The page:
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Before submitting my predictions paper, I spotted a paper with alternative methods for the same predictions. It appeared two weeks ago online-first in the same journal I'm submitting to.

Digging into it, I found several issues. To validate predictions, the authors cherry-picked empirical results from the same table of another paper. The results' type and time period, clear from the table, were not the ones assumed for the predictions, which essentially invalidates comparison. The paper's code is on GitHub, but not the scripts for input filtering; so no reproducing the results. The model stated in the paper is commented out, and the one in the code is trained on both training and validation sets, contrary to practice and the paper. If assessed fairly, the predictions would be rather less impressive. And it is hard to tell how they were actually obtained.

Q1: What should I do about these issues?

There are similar questions, such as 1, 2, 3, 4, 5, 6. However, the usual answers --- to move softly and slowly, or just park it --- is probably not the way to go: a flawed paper on public health in a major journal can have consequences. I've doubts about emailing the authors as I'm not sure how honest their mistakes were and why they would respond. (Surely, authors would triple-check this type of papers? Literally, "we publish; you perish".) I guess I could open code-related issues on GitHub, and see whether the authors engage. At least people using their code might take notice.

Q2: How should I proceed with the submission?

This journal is the best place for this research, and for many reasons I'd like to submit as soon as possible. The reviewers would probably request me to compare predictions with that paper's, which is fair, but not in the circumstances. Shall I just submit without mentioning the other paper? Or should I attach a diplomatic letter describing the issues? I don't think the original reviewers are at fault: the issues are hard to spot without manually cross-checking numbers and references and digging into the code base. Still, would it be wise to make some requests, so that my paper be reviewed fairly?

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My suggestion would be to submit your paper without additional comment. Making comments initially will only slow down the process. If you are asked about your view of the other paper by an editor or reviewer then respond at that time.

At most, point out that you come to different conclusions than the other paper and believe your methodology to be superior, resulting in better predictions.

But submitting your work will get it into the review process.


Caveat: Note that there is quite a lot of "opinion" in this answer and a weighing of likely outcomes. It is the editor of the journal who's opinion carries weight here. Other "solutions" might work. I suggested the above to get the quickest feedback. Or at least get appropriate questions asked early to help guide later actions.

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  • Thanks, that makes sense. Maybe I won't even refer to them in my paper, if two weeks is short enough for not including new references? Jun 27 at 18:32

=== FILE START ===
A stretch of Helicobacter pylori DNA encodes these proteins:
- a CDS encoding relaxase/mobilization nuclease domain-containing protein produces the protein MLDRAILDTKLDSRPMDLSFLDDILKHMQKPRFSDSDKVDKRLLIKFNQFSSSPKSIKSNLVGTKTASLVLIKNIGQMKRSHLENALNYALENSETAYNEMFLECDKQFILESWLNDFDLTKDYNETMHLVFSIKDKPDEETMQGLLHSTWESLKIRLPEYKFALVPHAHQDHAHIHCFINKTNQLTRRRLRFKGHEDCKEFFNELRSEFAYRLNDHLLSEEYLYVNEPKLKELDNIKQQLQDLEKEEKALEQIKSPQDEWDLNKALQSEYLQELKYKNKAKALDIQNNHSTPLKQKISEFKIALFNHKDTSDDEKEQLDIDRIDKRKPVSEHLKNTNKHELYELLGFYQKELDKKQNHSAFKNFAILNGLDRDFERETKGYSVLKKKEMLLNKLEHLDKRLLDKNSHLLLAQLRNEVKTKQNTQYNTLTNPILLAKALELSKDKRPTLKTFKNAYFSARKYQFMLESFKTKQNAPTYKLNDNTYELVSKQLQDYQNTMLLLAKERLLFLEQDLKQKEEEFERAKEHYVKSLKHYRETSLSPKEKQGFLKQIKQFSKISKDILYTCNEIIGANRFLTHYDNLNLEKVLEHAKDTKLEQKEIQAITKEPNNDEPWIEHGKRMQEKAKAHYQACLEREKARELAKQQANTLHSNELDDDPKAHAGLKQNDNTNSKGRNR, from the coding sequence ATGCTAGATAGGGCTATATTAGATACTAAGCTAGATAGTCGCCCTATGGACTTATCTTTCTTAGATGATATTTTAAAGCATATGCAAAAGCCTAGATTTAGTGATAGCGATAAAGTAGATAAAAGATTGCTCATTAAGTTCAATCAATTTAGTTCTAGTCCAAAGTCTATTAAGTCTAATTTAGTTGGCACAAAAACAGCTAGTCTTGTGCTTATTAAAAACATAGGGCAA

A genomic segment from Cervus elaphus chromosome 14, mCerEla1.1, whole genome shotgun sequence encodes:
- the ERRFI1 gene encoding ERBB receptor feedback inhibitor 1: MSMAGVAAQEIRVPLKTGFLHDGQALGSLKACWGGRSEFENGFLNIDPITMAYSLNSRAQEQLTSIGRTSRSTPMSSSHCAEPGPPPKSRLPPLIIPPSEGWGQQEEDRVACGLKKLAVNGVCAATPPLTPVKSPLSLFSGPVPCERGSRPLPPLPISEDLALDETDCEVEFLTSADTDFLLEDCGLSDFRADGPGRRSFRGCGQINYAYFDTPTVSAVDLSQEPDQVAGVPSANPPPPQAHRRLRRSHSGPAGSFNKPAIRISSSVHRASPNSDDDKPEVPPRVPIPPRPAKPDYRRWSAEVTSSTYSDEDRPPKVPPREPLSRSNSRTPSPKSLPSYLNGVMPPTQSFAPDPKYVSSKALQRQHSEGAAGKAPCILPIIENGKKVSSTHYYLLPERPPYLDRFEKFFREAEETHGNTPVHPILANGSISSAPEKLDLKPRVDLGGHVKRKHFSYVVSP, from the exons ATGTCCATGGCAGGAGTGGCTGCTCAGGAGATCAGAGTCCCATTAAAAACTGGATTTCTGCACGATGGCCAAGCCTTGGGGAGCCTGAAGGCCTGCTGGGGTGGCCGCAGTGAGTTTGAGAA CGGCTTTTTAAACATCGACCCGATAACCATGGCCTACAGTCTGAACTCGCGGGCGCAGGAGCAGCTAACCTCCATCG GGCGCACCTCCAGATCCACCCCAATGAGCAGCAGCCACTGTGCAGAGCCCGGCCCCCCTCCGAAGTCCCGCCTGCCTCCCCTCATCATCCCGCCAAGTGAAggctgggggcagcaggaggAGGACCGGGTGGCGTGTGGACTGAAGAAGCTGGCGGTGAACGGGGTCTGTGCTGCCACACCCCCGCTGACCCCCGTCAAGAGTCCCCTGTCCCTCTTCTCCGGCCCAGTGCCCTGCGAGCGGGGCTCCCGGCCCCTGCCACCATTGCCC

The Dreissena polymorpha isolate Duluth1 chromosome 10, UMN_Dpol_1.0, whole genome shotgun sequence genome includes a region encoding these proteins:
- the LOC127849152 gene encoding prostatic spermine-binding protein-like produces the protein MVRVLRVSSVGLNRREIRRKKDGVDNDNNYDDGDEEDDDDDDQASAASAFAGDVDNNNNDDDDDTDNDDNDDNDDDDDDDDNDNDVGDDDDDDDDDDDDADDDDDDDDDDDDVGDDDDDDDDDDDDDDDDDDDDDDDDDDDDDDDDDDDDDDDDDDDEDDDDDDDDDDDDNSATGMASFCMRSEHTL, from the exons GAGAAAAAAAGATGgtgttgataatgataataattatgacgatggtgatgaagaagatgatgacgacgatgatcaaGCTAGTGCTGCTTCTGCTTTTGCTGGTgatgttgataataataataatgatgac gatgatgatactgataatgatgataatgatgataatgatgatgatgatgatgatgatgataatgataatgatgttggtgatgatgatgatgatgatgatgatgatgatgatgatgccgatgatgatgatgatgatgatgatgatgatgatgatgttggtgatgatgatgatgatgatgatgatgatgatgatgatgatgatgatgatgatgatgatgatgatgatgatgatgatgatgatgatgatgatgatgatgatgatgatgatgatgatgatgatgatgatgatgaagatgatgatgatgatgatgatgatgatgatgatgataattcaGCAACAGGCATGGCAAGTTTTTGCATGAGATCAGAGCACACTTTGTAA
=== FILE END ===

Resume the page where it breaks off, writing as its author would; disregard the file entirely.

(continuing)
• Also, should I engage with the authors, and/or open GitHub issues? Jun 27 at 18:33
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    I would wait, myself, until I had some third party feedback.
    – Buffy
    Jun 27 at 18:36
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My suggestion would be to prepare your paper for publication ASAP, which you would have done anyway.

You raise a very good point about correcting the record, especially when it comes to public health. In your situation I would distill the disagreement between your results and theirs into as few words as possible -- one sentence for the biggest difference in results and one sentence for the biggest flaws in methodology -- and then stick it in the appropriate place in your paper. For example:

Kaufman (1924) predicts that widgetitis will only infect one American a year, while our models project anywhere between 2000-4000 widgetitis deaths annually instead. We attribute this significant discrepancy to Kaufman's likely inaccurate estimate of population densities and demographics at the county, state, and national level, as well as improper training procedures of the HAL9000 neural network, which we discuss in the Supplementary Information.

Then include a brief summary of your own replication findings in the Supplementary Information. The best cure to a wrong study is to make your study infinitely more citeable -- putting a lengthy critique in the SI probably doesn't help, right as it may be. You could set up a GitHub Page (or even Code Ocean page) presenting your counter-analysis in more detail and then link to that.

If you follow this course, you can request to the editors to not ask Kaufman (in this case) to review your paper, since there would be a natural conflict of interest.

I don't know about norms in your field, but in my field I would almost certainly email the authors to let them know that I was about to raise issues with their paper in mine. You can easily send off that email and then continue working on the paper; if they respond, you can continue discussing with them as needed, and if they don't, it's on the record that you tried to discuss this matter more collegially.

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